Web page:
In an earlier post in this Lenten series I spoke about being ambivalent about participating in the practice of giving something up for Lent.
I will say that one benefit of the practice of giving something up for Lent is that you are pretty much bound to fail.
And in a way that is the point. Lent makes us remember that we are not good enough. Those little inspirational posters that tell you can do anything if you just try hard enough, they lie. We can’t do everything. In fact, there are many things I can’t do even when I put my mind to it and give it my best.
Because I am only human. Because I am fallen. Broken. Mortal.
There are real limits to what I can do.
And sometimes in this “pull ourselves up by our boostraps/ self made man” world we need to remember that we are limited by our humanity.
This year though I have not purposefully given up a specific “thing”, I am finding that our move from one house to another is becoming a Lenten practice for me. There are many things I have to let go of. Stuff. The house where we made ten years of child rearing memories. Any sense of order or control.
As we spent the weekend getting our old house ready to go on the market tomorrow, I found myself brought to my knees over and over again. My negative thinking told me we would never get it ready on time. It would never be clean enough. It would never be orderly enough. It would never be pretty enough to compete against the other houses out there on the market.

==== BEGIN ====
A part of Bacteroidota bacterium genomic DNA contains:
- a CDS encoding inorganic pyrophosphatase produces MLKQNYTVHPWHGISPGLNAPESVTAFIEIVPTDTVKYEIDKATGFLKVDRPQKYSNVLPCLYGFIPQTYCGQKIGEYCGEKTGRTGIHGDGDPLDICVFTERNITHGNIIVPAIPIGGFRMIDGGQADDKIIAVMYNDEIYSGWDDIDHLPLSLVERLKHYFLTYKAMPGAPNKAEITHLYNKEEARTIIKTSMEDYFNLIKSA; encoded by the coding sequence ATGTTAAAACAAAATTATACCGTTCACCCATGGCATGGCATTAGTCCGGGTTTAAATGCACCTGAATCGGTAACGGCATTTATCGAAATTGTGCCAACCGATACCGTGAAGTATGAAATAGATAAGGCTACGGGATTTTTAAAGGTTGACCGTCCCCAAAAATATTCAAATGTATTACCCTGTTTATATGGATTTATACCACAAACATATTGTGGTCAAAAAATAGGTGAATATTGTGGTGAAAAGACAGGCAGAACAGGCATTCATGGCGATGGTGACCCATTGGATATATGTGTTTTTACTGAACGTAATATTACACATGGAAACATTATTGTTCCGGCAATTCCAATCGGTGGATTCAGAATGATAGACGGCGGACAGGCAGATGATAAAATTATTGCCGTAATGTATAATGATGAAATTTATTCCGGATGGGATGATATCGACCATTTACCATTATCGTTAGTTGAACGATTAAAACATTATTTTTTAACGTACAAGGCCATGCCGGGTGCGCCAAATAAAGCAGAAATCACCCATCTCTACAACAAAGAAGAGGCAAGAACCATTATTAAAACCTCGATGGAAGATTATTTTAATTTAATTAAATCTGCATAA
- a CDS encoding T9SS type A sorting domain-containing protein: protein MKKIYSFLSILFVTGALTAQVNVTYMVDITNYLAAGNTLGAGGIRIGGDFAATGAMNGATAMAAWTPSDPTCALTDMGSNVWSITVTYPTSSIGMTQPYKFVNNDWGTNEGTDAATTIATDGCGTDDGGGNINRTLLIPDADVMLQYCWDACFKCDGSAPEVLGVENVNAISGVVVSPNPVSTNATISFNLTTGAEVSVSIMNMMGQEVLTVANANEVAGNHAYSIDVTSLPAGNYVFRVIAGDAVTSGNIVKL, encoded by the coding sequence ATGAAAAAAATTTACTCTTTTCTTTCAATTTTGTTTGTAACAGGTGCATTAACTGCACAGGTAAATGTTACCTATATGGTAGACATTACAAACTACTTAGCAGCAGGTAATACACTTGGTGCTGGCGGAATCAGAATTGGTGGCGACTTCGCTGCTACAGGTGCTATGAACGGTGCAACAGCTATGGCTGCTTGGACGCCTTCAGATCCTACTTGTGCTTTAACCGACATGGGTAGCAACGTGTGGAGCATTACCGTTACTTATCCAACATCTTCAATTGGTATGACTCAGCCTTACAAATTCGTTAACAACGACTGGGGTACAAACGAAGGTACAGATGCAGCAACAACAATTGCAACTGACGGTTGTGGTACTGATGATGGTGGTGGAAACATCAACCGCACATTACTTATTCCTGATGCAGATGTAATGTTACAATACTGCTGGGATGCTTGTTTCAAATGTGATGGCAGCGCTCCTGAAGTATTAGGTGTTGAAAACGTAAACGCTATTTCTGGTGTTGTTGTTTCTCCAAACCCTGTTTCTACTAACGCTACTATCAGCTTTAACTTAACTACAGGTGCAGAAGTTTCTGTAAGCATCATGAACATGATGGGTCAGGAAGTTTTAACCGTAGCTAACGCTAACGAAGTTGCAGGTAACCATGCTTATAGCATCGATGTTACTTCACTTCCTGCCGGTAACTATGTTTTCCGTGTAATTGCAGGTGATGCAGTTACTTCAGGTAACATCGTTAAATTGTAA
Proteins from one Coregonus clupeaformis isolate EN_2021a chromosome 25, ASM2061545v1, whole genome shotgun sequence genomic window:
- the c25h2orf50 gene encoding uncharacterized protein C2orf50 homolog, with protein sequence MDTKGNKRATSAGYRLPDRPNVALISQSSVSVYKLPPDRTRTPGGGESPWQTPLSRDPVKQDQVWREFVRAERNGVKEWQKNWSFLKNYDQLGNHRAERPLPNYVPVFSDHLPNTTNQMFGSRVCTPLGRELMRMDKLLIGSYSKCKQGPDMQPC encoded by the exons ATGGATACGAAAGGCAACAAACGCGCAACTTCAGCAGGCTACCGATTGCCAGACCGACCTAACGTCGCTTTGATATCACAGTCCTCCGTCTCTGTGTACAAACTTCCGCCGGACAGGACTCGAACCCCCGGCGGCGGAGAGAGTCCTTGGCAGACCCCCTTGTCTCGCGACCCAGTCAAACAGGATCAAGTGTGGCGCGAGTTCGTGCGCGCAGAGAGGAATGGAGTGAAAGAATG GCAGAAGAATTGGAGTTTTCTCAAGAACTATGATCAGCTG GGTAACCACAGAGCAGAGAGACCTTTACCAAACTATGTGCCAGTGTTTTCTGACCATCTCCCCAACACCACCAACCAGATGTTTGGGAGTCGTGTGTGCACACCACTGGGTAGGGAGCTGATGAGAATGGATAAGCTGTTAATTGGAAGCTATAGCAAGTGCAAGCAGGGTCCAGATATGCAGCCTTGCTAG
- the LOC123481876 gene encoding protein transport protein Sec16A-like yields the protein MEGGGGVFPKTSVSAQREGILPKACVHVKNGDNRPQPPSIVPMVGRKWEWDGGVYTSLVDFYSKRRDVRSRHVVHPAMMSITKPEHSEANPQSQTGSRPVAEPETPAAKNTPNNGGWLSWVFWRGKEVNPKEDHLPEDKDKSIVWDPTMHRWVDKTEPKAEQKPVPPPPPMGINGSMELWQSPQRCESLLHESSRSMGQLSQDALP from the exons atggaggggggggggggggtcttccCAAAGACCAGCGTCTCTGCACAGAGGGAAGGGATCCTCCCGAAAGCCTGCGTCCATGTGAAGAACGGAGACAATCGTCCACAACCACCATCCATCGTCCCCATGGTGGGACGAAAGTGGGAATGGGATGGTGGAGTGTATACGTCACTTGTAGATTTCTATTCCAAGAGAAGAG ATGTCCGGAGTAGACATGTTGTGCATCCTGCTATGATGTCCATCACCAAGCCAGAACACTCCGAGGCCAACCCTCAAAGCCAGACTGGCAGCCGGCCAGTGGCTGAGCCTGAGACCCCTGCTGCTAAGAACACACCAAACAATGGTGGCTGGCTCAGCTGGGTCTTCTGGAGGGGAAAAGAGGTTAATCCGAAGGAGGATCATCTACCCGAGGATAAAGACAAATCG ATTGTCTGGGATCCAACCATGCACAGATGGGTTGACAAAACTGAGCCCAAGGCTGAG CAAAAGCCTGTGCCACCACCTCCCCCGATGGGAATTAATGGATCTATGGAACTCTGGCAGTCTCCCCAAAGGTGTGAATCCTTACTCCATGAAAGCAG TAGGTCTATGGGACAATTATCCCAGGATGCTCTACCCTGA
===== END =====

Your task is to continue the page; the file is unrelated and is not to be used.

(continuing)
At the end of the day, it really wasn’t just my house that I believed wasn’t good enough.
It was that I wasn’t good enough.
And in many ways this is true.
But hopefully Lent reminds me that not being good enough is not a curse but a gift.
Throughout the day yesterday as we were cleaning and organizing I kept uttering phrases under my breath. “Christ have mercy, Sweet Jesus help me, or simply O LORD help.”
At some point one of my kids called me out and said, “Mom you need to quit taking the Lord’s name in vain.” After thinking about it for a minute I said, “You know I don’t think I am, I think I am actually praying.”
You see when we are brought to our knees by not being “good enough” we turn to the one we know IS. The one who is strong enough, patient enough, creative enough to accomplish whatever is before us.
Learning to die to my own ego and asking for Christ’s help everyday is a big part of what the disciplines of Lent mean to me.
When I can not only remember my own humanity, but remember and turn to God’s divinity, then I am at least headed in the right direction.
For when I turn to Christ and lean on his power, my not being good enough is more than enough.
For it leads me to rest in grace. And wherever I may be, the arms of grace are what truly bring me home.